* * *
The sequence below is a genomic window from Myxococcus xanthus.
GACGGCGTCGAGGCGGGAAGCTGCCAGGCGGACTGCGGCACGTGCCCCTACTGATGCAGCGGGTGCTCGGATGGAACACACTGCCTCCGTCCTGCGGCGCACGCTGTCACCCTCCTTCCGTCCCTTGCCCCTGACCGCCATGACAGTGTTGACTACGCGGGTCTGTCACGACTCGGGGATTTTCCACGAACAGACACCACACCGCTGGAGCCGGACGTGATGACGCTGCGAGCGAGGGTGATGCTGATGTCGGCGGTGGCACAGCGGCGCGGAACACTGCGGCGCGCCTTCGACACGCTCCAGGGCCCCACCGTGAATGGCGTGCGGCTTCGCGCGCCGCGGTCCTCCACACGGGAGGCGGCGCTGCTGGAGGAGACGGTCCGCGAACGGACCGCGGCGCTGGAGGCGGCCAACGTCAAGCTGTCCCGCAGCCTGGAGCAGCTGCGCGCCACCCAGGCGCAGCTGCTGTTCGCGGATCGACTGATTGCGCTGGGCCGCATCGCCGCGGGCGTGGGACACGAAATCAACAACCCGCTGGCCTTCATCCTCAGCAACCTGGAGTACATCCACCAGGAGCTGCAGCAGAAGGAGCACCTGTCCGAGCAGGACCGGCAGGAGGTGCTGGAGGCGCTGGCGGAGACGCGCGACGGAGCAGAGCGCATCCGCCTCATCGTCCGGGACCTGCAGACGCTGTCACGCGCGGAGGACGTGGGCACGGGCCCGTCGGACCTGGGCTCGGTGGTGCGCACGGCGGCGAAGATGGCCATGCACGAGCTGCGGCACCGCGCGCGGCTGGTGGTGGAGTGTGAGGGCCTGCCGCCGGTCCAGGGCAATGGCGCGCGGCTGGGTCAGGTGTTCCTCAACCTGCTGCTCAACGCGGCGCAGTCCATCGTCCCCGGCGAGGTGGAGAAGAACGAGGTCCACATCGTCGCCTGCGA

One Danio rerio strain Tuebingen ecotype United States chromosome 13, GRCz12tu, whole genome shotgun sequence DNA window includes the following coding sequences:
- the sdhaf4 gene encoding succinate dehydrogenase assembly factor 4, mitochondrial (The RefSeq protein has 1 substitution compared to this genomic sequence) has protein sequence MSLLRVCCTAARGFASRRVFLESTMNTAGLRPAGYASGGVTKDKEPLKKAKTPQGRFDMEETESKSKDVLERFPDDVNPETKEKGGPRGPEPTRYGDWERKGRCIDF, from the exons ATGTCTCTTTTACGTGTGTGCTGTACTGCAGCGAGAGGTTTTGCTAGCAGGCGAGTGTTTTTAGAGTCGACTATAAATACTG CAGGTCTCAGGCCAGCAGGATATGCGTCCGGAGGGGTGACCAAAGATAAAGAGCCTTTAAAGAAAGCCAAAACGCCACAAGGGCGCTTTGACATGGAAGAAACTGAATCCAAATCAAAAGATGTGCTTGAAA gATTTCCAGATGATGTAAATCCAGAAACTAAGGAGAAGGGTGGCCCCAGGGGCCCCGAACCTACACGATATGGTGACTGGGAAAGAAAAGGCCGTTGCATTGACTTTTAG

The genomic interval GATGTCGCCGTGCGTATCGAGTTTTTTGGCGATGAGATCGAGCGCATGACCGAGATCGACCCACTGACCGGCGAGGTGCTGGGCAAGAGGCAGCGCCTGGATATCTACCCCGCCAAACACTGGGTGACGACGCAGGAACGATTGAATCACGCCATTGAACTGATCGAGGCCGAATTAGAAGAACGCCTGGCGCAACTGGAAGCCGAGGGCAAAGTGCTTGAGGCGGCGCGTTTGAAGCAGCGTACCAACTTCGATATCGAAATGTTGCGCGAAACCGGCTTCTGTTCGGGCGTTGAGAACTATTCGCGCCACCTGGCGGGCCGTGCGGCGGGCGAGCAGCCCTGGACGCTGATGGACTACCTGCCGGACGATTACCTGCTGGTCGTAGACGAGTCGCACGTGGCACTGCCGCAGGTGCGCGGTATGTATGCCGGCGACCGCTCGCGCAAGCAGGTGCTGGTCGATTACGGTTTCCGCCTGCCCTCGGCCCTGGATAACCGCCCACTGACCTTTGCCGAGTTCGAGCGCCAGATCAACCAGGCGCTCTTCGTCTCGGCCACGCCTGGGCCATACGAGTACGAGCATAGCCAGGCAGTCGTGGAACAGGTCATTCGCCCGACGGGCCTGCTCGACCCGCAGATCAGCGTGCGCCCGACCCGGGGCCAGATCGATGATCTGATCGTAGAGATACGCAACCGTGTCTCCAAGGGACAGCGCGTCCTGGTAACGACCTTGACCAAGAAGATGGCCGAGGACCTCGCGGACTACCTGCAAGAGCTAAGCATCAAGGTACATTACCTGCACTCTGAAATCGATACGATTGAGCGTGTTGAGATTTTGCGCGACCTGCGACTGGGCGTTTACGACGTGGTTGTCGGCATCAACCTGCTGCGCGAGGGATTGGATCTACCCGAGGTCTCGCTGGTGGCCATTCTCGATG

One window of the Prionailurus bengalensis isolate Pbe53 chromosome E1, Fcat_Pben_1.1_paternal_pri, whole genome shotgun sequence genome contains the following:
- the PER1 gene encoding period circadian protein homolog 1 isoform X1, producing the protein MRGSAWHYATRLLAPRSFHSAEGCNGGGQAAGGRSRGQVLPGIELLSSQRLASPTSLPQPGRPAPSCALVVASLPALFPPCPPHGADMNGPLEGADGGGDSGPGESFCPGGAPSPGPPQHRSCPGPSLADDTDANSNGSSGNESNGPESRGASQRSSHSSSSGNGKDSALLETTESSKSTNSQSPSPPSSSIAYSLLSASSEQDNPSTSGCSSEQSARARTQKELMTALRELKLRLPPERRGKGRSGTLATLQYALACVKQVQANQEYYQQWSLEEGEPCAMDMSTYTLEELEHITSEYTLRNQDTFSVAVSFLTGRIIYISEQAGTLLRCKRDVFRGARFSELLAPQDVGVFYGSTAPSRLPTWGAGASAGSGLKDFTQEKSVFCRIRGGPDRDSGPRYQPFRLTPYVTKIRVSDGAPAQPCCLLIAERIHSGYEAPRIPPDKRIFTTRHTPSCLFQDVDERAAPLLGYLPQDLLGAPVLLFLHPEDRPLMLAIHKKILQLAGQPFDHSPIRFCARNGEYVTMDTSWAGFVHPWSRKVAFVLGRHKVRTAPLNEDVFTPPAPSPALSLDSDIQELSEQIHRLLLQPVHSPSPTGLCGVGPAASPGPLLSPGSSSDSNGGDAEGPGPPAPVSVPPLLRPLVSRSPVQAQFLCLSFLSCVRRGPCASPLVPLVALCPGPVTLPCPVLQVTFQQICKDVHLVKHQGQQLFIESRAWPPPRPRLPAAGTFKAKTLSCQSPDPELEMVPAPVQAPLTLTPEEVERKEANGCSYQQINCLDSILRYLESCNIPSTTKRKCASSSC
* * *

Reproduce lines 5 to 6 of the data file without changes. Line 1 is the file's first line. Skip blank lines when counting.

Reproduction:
The genomic interval GATGTCGCCGTGCGTATCGAGTTTTTTGGCGATGAGATCGAGCGCATGACCGAGATCGACCCACTGACCGGCGAGGTGCTGGGCAAGAGGCAGCGCCTGGATATCTACCCCGCCAAACACTGGGTGACGACGCAGGAACGATTGAATCACGCCATTGAACTGATCGAGGCCGAATTAGAAGAACGCCTGGCGCAACTGGAAGCCGAGGGCAAAGTGCTTGAGGCGGCGCGTTTGAAGCAGCGTACCAACTTCGATATCGAAATGTTGCGCGAAACCGGCTTCTGTTCGGGCGTTGAGAACTATTCGCGCCACCTGGCGGGCCGTGCGGCGGGCGAGCAGCCCTGGACGCTGATGGACTACCTGCCGGACGATTACCTGCTGGTCGTAGACGAGTCGCACGTGGCACTGCCGCAGGTGCGCGGTATGTATGCCGGCGACCGCTCGCGCAAGCAGGTGCTGGTCGATTACGGTTTCCGCCTGCCCTCGGCCCTGGATAACCGCCCACTGACCTTTGCCGAGTTCGAGCGCCAGATCAACCAGGCGCTCTTCGTCTCGGCCACGCCTGGGCCATACGAGTACGAGCATAGCCAGGCAGTCGTGGAACAGGTCATTCGCCCGACGGGCCTGCTCGACCCGCAGATCAGCGTGCGCCCGACCCGGGGCCAGATCGATGATCTGATCGTAGAGATACGCAACCGTGTCTCCAAGGGACAGCGCGTCCTGGTAACGACCTTGACCAAGAAGATGGCCGAGGACCTCGCGGACTACCTGCAAGAGCTAAGCATCAAGGTACATTACCTGCACTCTGAAATCGATACGATTGAGCGTGTTGAGATTTTGCGCGACCTGCGACTGGGCGTTTACGACGTGGTTGTCGGCATCAACCTGCTGCGCGAGGGATTGGATCTACCCGAGGTCTCGCTGGTGGCCATTCTCGATG

One window of the Prionailurus bengalensis isolate Pbe53 chromosome E1, Fcat_Pben_1.1_paternal_pri, whole genome shotgun sequence genome contains the following: